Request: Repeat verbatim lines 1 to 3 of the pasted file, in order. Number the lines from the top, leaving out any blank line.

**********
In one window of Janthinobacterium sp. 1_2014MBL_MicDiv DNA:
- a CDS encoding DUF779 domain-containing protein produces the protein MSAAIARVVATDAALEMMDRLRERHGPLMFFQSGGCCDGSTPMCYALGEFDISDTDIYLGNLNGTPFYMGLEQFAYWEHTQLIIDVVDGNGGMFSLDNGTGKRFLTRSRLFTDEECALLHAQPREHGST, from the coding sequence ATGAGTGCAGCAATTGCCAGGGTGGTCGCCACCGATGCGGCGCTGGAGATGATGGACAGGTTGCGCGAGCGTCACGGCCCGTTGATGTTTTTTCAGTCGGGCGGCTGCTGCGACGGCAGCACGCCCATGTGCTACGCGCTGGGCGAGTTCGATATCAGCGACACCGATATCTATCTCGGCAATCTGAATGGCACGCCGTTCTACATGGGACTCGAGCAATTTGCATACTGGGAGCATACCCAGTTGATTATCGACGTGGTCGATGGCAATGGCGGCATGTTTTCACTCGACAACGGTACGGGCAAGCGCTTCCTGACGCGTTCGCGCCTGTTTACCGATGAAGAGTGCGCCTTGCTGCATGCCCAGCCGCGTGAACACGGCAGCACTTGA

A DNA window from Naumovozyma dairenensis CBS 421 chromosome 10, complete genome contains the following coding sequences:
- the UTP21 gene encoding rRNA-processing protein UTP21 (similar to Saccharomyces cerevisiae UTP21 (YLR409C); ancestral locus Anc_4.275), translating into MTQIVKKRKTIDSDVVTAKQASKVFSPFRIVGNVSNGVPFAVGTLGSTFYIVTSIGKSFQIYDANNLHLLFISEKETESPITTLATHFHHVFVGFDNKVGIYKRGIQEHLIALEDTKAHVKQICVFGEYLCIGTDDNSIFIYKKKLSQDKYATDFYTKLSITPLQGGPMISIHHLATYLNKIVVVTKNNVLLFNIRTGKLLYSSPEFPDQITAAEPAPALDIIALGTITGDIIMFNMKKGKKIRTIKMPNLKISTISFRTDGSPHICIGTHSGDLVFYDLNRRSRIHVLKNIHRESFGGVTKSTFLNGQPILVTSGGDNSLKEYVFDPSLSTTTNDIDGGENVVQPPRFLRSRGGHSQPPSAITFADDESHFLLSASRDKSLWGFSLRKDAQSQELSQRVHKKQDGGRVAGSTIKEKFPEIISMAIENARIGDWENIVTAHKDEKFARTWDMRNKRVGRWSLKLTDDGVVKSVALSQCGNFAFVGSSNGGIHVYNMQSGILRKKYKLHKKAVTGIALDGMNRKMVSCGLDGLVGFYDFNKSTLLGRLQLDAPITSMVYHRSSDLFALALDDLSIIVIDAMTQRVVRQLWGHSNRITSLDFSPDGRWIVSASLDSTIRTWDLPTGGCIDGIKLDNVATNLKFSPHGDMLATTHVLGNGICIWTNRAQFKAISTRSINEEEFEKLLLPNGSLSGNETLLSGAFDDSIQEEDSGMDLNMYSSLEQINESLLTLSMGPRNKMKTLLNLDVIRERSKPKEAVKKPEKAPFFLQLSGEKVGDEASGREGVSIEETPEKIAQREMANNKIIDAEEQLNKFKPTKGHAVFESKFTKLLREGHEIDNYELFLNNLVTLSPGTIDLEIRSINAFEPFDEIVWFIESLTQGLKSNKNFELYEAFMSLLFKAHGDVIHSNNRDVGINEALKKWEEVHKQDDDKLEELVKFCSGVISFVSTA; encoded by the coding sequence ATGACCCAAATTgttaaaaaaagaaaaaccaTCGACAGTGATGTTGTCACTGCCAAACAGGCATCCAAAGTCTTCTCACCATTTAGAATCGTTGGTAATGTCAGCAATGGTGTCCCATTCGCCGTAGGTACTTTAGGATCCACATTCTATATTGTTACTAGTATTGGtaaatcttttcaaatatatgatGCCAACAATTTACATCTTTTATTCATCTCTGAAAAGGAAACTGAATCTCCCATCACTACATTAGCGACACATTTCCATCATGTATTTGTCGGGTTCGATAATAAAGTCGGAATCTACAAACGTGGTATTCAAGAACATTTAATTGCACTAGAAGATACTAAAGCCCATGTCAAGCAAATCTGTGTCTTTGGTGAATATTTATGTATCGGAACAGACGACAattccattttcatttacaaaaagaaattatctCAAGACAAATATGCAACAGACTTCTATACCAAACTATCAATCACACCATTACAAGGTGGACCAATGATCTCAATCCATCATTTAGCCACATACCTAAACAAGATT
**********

In one window of Janthinobacterium sp. 1_2014MBL_MicDiv DNA:
- a CDS encoding DUF779 domain-containing protein produces the protein MSAAIARVVATDAALEMMDRLRERHGPLMFFQSGGCCDGSTPMCYALGEFDISDTDIYLGNLNGTPFYMGLEQFAYWEHTQLIIDVVDGNGGMFSLDNGTGKRFLTRSRLFTDEECALLHAQPREHGST, from the coding sequence ATGAGTGCAGCAATTGCCAGGGTGGTCGCCACCGATGCGGCGCTGGAGATGATGGACAGGTTGCGCGAGCGTCACGGCCCGTTGATGTTTTTTCAGTCGGGCGGCTGCTGCGACGGCAGCACGCCCATGTGCTACGCGCTGGGCGAGTTCGATATCAGCGACACCGATATCTATCTCGGCAATCTGAATGGCACGCCGTTCTACATGGGACTCGAGCAATTTGCATACTGGGAGCATACCCAGTTGATTATCGACGTGGTCGATGGCAATGGCGGCATGTTTTCACTCGACAACGGTACGGGCAAGCGCTTCCTGACGCGTTCGCGCCTGTTTACCGATGAAGAGTGCGCCTTGCTGCATGCCCAGCCGCGTGAACACGGCAGCACTTGA

A DNA window from Naumovozyma dairenensis CBS 421 chromosome 10, complete genome contains the following coding sequences: